There are two types of drawing tablets: standalone drawing tablets and traditional drawing tablets. Standalone drawing tablets do not require a computer in order to draw on them; traditional tablets do.
In this article, I will talk about the differences between a standalone drawing tablet and a traditional drawing tablet.
Standalone Drawing Tablet vs Graphics Drawing Tablet
Standalone Drawing Tablets, as the title implies, means that you don’t need an additional computer in order to draw on it; you just need the tablet and pen. You can even create art in the airplane. There are a few other differences.
|Standalone Drawing Tablet
|Traditional Graphics Tablet
|Comes with a Display
|Can come with and without Display
|Computer is not required
|A computer is required
|Serve multiple purposes
|Generally made for drawing
Traditional graphics drawing tablets(also known as passive drawing tablets) are generally more affordable than standalone drawing tablets. However, this cost advantage is accompanied by impracticality, as they require a constant connection to a computer for functionality.
In my opinion standalone drawing tablets offers best of both worlds. Art & Entertainment.
Why Do Drawing Tablets Need a Computer?
All the software must be stored somewhere, and they can’t be stored on a graphics tablet. Therefore, a computer is required. They also rely on your computer’s processing power to interpret and transmit the user’s input to the screen.
When the user moves the stylus on the tablet’s surface, the tablet captures the movements and sends them to the computer, which then displays the corresponding lines and strokes on the screen.
Some drawing tablets come with their own software, such as Wacom’s Bamboo Paper or Autodesk’s SketchBook, but users can also use other graphics software, such as Adobe Photoshop or GIMP.
In other words, traditional graphics tablets are not powerful enough to be able to run designer apps on their own; that’s why they are dependent on your computer/laptop.
What Are The Best Standalone Drawing Tablets?
- Apple iPad Pro 12.9-inch M2
- Wacom MobileStudio Pro 13
- Samsung Galaxy Tab S9 Ultra
- Huion Kamvas Pro 16 2.5K
- Xencelabs Drawing Tablet
- Samsung Galaxy Tab S9 Plus
- Apple iPad Air
These are the best options, but which one is the best for you comes down to your preferences – the screen sizes you prefer, the apps you want to work with, and the operating system you would like.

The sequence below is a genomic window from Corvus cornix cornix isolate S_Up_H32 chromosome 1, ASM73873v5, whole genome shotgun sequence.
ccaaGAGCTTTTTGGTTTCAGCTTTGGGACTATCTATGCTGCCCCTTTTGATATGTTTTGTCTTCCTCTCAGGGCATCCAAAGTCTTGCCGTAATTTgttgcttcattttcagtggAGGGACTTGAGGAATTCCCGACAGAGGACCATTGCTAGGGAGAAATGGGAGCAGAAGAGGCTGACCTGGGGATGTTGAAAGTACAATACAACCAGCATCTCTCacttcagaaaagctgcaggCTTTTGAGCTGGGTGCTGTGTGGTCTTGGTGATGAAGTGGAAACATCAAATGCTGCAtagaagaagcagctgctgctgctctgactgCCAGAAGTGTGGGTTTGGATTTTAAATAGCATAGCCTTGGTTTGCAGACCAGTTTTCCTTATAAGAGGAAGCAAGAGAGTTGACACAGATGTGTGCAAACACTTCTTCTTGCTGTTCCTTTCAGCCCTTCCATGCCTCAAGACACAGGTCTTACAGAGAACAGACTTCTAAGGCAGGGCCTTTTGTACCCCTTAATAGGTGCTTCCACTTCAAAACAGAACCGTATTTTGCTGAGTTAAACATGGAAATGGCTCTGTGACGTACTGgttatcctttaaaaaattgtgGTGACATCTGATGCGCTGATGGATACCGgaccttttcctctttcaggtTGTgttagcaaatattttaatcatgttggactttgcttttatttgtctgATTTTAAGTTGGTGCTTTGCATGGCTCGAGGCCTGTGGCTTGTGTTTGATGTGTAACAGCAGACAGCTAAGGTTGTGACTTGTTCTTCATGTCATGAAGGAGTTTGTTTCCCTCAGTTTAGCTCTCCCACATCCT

I prefer the iPad Pro since you can draw, take notes, watch movies, and be productive on the device; that’s something the Wacom, Huion, and Xencelabs brands can’t offer. Samsung can, but iPad Pro has the Procreate app, which is not supported on the Android operating system or others.
Can You Connect the iPad To the Computer For Drawing?
While iPads are excellent standalone artistic devices, they also offer the versatility of connecting to both Windows and MacBook computers. This connection can be particularly beneficial for streamlining your workflow or accessing Windows-specific drawing apps on your iPad.
In order to connect your iPad to Windows or Mac you will need to download Astropad Studio. You need to download it on your computer and on your iPad. It’s free.
With the Astropad app, you can connect your iPad to your PC either wirelessly via Wi-Fi or physically through USB. I recommend using Physical connection, since you will have reduced latecny.
I'm a writer and editor in iPads & Android Tablets, Windows Tablet section. I'm passionate about technology, especially about tablets. I'm on a mission to assist people in discovering their ideal tablets. In addition, I'm dedicated to producing helpful how-to guides and sharing top-notch tips and tricks. In my early carrier I founded and became and editor at worldoftablet and have been a guest author at many other tech blogs. In wolfoftablet I'm focusing on iPads, Tablets, Apple Pencil, Apps, Reviews, Buyers Guides and Tablet Accessories. In free time I like to play games on my PS5 or iOS.